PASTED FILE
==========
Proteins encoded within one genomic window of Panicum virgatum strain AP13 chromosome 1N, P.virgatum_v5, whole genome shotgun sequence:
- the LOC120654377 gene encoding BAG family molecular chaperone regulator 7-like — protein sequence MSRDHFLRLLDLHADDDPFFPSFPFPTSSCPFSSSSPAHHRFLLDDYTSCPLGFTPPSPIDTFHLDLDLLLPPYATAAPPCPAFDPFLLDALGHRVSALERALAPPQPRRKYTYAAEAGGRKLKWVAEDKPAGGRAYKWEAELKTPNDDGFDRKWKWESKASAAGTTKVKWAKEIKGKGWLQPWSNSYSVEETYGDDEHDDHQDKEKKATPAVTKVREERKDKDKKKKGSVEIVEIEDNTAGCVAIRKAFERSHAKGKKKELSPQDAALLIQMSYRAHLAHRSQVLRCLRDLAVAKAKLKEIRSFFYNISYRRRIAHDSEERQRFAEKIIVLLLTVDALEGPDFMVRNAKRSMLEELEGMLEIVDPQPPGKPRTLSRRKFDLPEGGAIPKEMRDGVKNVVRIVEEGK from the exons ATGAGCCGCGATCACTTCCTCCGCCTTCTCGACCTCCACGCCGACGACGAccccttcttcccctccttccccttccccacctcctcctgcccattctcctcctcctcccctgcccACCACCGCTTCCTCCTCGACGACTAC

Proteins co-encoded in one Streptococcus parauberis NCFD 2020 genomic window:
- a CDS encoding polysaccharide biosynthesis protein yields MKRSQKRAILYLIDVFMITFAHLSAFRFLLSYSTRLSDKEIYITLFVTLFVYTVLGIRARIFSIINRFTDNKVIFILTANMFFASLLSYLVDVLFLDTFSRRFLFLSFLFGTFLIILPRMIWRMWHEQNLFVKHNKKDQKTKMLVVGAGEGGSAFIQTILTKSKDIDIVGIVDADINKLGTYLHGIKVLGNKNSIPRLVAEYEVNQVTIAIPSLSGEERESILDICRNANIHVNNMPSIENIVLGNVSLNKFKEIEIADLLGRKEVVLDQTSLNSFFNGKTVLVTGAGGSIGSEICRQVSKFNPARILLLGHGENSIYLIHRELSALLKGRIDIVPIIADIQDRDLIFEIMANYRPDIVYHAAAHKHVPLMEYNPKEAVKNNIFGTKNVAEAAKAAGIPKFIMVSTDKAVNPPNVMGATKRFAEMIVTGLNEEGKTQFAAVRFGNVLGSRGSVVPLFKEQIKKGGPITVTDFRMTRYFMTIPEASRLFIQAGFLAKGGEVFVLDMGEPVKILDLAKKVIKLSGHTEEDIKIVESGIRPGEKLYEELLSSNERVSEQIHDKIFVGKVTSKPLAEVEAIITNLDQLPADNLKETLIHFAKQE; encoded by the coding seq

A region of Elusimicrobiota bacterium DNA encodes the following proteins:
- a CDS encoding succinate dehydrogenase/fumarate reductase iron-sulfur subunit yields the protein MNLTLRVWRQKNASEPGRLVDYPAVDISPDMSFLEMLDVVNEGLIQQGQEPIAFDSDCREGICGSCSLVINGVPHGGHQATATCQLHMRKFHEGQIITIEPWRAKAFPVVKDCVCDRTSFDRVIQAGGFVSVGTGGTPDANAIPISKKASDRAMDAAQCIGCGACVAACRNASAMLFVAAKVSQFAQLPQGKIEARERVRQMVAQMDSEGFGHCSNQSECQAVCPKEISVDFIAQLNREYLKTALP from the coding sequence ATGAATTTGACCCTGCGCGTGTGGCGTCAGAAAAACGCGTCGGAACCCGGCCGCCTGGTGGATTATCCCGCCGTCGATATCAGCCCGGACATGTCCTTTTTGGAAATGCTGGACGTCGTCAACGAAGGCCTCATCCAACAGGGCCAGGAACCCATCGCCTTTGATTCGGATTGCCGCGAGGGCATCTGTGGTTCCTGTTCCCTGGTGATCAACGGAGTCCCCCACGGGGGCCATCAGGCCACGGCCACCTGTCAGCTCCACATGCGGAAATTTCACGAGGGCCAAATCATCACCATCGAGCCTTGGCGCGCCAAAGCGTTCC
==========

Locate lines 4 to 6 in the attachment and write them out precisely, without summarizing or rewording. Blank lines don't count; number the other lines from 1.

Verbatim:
- a CDS encoding polysaccharide biosynthesis protein yields MKRSQKRAILYLIDVFMITFAHLSAFRFLLSYSTRLSDKEIYITLFVTLFVYTVLGIRARIFSIINRFTDNKVIFILTANMFFASLLSYLVDVLFLDTFSRRFLFLSFLFGTFLIILPRMIWRMWHEQNLFVKHNKKDQKTKMLVVGAGEGGSAFIQTILTKSKDIDIVGIVDADINKLGTYLHGIKVLGNKNSIPRLVAEYEVNQVTIAIPSLSGEERESILDICRNANIHVNNMPSIENIVLGNVSLNKFKEIEIADLLGRKEVVLDQTSLNSFFNGKTVLVTGAGGSIGSEICRQVSKFNPARILLLGHGENSIYLIHRELSALLKGRIDIVPIIADIQDRDLIFEIMANYRPDIVYHAAAHKHVPLMEYNPKEAVKNNIFGTKNVAEAAKAAGIPKFIMVSTDKAVNPPNVMGATKRFAEMIVTGLNEEGKTQFAAVRFGNVLGSRGSVVPLFKEQIKKGGPITVTDFRMTRYFMTIPEASRLFIQAGFLAKGGEVFVLDMGEPVKILDLAKKVIKLSGHTEEDIKIVESGIRPGEKLYEELLSSNERVSEQIHDKIFVGKVTSKPLAEVEAIITNLDQLPADNLKETLIHFAKQE; encoded by the coding seq

A region of Elusimicrobiota bacterium DNA encodes the following proteins:
- a CDS encoding succinate dehydrogenase/fumarate reductase iron-sulfur subunit yields the protein MNLTLRVWRQKNASEPGRLVDYPAVDISPDMSFLEMLDVVNEGLIQQGQEPIAFDSDCREGICGSCSLVINGVPHGGHQATATCQLHMRKFHEGQIITIEPWRAKAFPVVKDCVCDRTSFDRVIQAGGFVSVGTGGTPDANAIPISKKASDRAMDAAQCIGCGACVAACRNASAMLFVAAKVSQFAQLPQGKIEARERVRQMVAQMDSEGFGHCSNQSECQAVCPKEISVDFIAQLNREYLKTALP from the coding sequence ATGAATTTGACCCTGCGCGTGTGGCGTCAGAAAAACGCGTCGGAACCCGGCCGCCTGGTGGATTATCCCGCCGTCGATATCAGCCCGGACATGTCCTTTTTGGAAATGCTGGACGTCGTCAACGAAGGCCTCATCCAACAGGGCCAGGAACCCATCGCCTTTGATTCGGATTGCCGCGAGGGCATCTGTGGTTCCTGTTCCCTGGTGATCAACGGAGTCCCCCACGGGGGCCATCAGGCCACGGCCACCTGTCAGCTCCACATGCGGAAATTTCACGAGGGCCAAATCATCACCATCGAGCCTTGGCGCGCCAAAGCGTTCC